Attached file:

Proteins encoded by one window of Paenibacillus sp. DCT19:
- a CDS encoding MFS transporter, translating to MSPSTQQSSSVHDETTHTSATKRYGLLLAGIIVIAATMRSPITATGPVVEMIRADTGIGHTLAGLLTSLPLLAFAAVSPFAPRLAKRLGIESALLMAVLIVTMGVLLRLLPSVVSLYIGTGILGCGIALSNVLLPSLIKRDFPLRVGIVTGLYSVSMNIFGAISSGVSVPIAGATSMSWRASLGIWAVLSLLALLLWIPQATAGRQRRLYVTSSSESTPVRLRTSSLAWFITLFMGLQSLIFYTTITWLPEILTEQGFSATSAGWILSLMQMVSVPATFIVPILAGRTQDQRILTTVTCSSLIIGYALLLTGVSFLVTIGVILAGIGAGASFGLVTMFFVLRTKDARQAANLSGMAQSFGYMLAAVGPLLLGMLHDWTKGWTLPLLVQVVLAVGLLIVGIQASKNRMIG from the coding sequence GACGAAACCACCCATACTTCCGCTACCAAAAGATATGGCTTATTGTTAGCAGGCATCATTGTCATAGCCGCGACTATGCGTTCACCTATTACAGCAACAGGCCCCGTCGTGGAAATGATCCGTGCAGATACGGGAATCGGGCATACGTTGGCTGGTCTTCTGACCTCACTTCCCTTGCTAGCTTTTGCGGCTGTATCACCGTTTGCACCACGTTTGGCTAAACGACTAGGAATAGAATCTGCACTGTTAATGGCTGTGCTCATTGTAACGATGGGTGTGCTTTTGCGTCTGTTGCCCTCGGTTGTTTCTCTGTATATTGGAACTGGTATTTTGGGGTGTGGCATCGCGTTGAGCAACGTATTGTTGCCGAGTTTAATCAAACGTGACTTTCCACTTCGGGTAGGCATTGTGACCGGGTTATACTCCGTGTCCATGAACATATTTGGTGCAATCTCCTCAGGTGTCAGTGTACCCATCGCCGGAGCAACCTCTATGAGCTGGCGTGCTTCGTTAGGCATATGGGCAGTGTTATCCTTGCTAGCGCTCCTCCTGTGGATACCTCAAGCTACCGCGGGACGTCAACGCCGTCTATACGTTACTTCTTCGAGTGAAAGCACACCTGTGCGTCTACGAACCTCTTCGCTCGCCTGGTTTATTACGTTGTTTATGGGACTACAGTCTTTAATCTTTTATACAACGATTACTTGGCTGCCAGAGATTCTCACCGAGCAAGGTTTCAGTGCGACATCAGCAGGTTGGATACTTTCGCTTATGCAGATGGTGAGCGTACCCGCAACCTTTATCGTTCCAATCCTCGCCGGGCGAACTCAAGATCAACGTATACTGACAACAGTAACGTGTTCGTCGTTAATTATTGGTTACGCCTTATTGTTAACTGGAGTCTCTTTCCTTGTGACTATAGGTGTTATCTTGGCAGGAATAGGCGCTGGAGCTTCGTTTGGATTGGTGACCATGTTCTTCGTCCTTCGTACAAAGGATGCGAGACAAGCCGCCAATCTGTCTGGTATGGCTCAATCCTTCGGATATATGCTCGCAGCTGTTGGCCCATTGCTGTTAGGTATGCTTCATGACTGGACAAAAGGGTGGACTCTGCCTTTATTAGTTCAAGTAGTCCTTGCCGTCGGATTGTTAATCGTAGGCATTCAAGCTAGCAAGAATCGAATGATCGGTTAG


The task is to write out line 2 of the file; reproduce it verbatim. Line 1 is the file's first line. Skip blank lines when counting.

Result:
- a CDS encoding MFS transporter, translating to MSPSTQQSSSVHDETTHTSATKRYGLLLAGIIVIAATMRSPITATGPVVEMIRADTGIGHTLAGLLTSLPLLAFAAVSPFAPRLAKRLGIESALLMAVLIVTMGVLLRLLPSVVSLYIGTGILGCGIALSNVLLPSLIKRDFPLRVGIVTGLYSVSMNIFGAISSGVSVPIAGATSMSWRASLGIWAVLSLLALLLWIPQATAGRQRRLYVTSSSESTPVRLRTSSLAWFITLFMGLQSLIFYTTITWLPEILTEQGFSATSAGWILSLMQMVSVPATFIVPILAGRTQDQRILTTVTCSSLIIGYALLLTGVSFLVTIGVILAGIGAGASFGLVTMFFVLRTKDARQAANLSGMAQSFGYMLAAVGPLLLGMLHDWTKGWTLPLLVQVVLAVGLLIVGIQASKNRMIG from the coding sequence GACGAAACCACCCATACTTCCGCTACCAAAAGATATGGCTTATTGTTAGCAGGCATCATTGTCATAGCCGCGACTATGCGTTCACCTATTACAGCAACAGGCCCCGTCGTGGAAATGATCCGTGCAGATACGGGAATCGGGCATACGTTGGCTGGTCTTCTGACCTCACTTCCCTTGCTAGCTTTTGCGGCTGTATCACCGTTTGCACCACGTTTGGCTAAACGACTAGGAATAGAATCTGCACTGTTAATGGCTGTGCTCATTGTAACGATGGGTGTGCTTTTGCGTCTGTTGCCCTCGGTTGTTTCTCTGTATATTGGAACTGGTATTTTGGGGTGTGGCATCGCGTTGAGCAACGTATTGTTGCCGAGTTTAATCAAACGTGACTTTCCACTTCGGGTAGGCATTGTGACCGGGTTATACTCCGTGTCCATGAACATATTTGGTGCAATCTCCTCAGGTGTCAGTGTACCCATCGCCGGAGCAACCTCTATGAGCTGGCGTGCTTCGTTAGGCATATGGGCAGTGTTATCCTTGCTAGCGCTCCTCCTGTGGATACCTCAAGCTACCGCGGGACGTCAACGCCGTCTATACGTTACTTCTTCGAGTGAAAGCACACCTGTGCGTCTACGAACCTCTTCGCTCGCCTGGTTTATTACGTTGTTTATGGGACTACAGTCTTTAATCTTTTATACAACGATTACTTGGCTGCCAGAGATTCTCACCGAGCAAGGTTTCAGTGCGACATCAGCAGGTTGGATACTTTCGCTTATGCAGATGGTGAGCGTACCCGCAACCTTTATCGTTCCAATCCTCGCCGGGCGAACTCAAGATCAACGTATACTGACAACAGTAACGTGTTCGTCGTTAATTATTGGTTACGCCTTATTGTTAACTGGAGTCTCTTTCCTTGTGACTATAGGTGTTATCTTGGCAGGAATAGGCGCTGGAGCTTCGTTTGGATTGGTGACCATGTTCTTCGTCCTTCGTACAAAGGATGCGAGACAAGCCGCCAATCTGTCTGGTATGGCTCAATCCTTCGGATATATGCTCGCAGCTGTTGGCCCATTGCTGTTAGGTATGCTTCATGACTGGACAAAAGGGTGGACTCTGCCTTTATTAGTTCAAGTAGTCCTTGCCGTCGGATTGTTAATCGTAGGCATTCAAGCTAGCAAGAATCGAATGATCGGTTAG